London to Sydney Marathon part 1 - Ford Falcon XT GT

By: Mark Higgins, Photography by: Mark Bean, Ford Australia

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Ford Australia's London to Sydney marathon mastermind

The name John Gowland may not be the most recognisable name in motorsport but in 1967 as Ford Australia Racing Team Manager, he delivered the first Falcon victory at Bathurst and the following year he backed that up with the prestigious Teams Trophy in the gruelling London to Sydney marathon.

While being the brains behind these milestone successes, Gowland wasn’t a motorsport veteran. He wasn’t even a Ford veteran. By the November 24 start of the 1968 London to Sydney Marathon Gowland had been with Ford for a mere three years and was just 26 years old.


Ford contracted Harry Firth to prep the three-car factory assault using the big, brawny and basic Falcon XT-GT for the 25-day, 10,373-mile trek across the continents of Europe, Asia and Australia.

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The Falcon was chosen as the marathon finished in Australia, the Falcon was the biggest seller in Ford’s arsenal and success in this event would give sales and the brand a major boost for months to come.


Bumped and bruised, but covered in history

KAG 003 is the original Victorian registration of the car gracing these pages. It finished sixth outright in the hands of Bruce Hodgson and Doug Rutherford. Sister cars KAG 002 piloted by Ian Vaughan, Bob Forsyth and Jack Ellis finished on the podium in third with Harry Firth, Gary Chapman and Graham Hoinville in KAG 001 crossing the finish line in Sydney eighth outright.

| Read next: London to Sydney marathon part two - Bruce Hodgson

It was a remarkable performance that took a lot of planning and pinpoint execution with many ups and downs along the way as John Gowland explains.


"The London to Sydney program was pretty overwhelming. We had a three-car team of XT-GT Falcons prepared by Harry Firth and Ken Harper plus a test car that covered many miles. One weekend it went from Melbourne to Perth to Alice Springs and on the way home blew a diff apart at Ivanhoe in southern New South Wales.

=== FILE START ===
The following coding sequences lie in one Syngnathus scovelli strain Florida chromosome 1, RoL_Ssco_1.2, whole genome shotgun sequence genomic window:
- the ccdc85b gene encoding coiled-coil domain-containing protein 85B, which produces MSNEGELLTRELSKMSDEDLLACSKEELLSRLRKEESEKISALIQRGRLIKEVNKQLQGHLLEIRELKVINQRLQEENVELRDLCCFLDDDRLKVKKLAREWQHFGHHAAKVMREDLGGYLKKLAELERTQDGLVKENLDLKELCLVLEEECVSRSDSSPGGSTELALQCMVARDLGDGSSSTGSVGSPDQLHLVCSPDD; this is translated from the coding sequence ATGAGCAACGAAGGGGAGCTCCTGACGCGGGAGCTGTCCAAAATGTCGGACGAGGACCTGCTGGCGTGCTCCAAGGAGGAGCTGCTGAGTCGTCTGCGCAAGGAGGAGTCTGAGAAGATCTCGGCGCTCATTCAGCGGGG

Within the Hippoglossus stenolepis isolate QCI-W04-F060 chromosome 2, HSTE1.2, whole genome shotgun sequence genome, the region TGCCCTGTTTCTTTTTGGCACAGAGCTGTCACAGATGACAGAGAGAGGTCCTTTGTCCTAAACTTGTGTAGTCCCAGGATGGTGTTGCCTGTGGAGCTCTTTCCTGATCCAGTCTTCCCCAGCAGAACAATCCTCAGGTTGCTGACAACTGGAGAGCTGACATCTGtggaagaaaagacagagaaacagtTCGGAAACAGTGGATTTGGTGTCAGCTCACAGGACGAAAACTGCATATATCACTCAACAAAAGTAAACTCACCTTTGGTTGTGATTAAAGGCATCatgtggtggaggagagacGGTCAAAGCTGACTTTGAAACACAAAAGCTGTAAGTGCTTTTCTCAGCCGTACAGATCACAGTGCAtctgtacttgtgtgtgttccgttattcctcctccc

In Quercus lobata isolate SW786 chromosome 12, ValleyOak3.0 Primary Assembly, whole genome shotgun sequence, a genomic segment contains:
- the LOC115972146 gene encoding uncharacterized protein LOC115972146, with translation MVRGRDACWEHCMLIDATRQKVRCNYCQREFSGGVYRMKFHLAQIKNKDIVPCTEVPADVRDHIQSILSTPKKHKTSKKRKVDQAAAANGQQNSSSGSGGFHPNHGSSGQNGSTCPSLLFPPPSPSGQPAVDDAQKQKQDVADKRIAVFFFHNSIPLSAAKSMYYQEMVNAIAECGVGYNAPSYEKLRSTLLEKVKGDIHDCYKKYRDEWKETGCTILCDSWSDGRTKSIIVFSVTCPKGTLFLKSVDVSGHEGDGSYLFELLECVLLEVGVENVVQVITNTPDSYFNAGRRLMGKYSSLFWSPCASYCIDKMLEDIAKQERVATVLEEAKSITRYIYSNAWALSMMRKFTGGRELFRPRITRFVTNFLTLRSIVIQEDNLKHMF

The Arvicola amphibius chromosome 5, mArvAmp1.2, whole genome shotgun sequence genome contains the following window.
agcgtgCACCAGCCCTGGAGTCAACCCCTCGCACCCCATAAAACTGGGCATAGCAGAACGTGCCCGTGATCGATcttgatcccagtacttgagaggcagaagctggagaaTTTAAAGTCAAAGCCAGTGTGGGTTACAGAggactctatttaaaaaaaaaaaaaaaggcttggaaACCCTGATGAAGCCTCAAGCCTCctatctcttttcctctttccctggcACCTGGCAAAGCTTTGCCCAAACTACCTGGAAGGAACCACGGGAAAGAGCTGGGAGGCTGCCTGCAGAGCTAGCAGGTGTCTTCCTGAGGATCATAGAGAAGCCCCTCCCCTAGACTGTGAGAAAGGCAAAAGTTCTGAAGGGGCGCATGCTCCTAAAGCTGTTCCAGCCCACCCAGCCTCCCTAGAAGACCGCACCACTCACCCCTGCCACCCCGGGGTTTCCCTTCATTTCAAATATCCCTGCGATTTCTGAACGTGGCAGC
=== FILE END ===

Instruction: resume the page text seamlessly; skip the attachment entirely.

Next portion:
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Qantas, a team sponsor, airfreighted the cars to England and around then John received a call from Ford Great Britain’s Competitions Department who thought their Aussie outpost had lost their minds for building cars that resembled tanks and were almost as heavy by the time the specialist rally gear had been added to them.


"I told them the marathon ran across Australia and we were very aware of what lay ahead. While we won the Team’s prize and I believe we would have done better had one of the drivers not refused to have the axles changed in Bombay. Subsequently it ran a bearing and didn’t please me at all. We could well have got third, fourth and sixth," said Gowland.

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Preparation of the XT-GTs included blueprinting the engines and checking the gearboxes after coming off the production line. The axle housings were beefed up and there were special shocks and springs. There were also driving lights – adjustable from the cockpit, a bull bar, headlight washers and water-cooled front discs. There was even a toilet in the back. To ensure the crews didn’t get sick Ford took Australian water across the world. It was put into cans and stuffed around the interior of each car.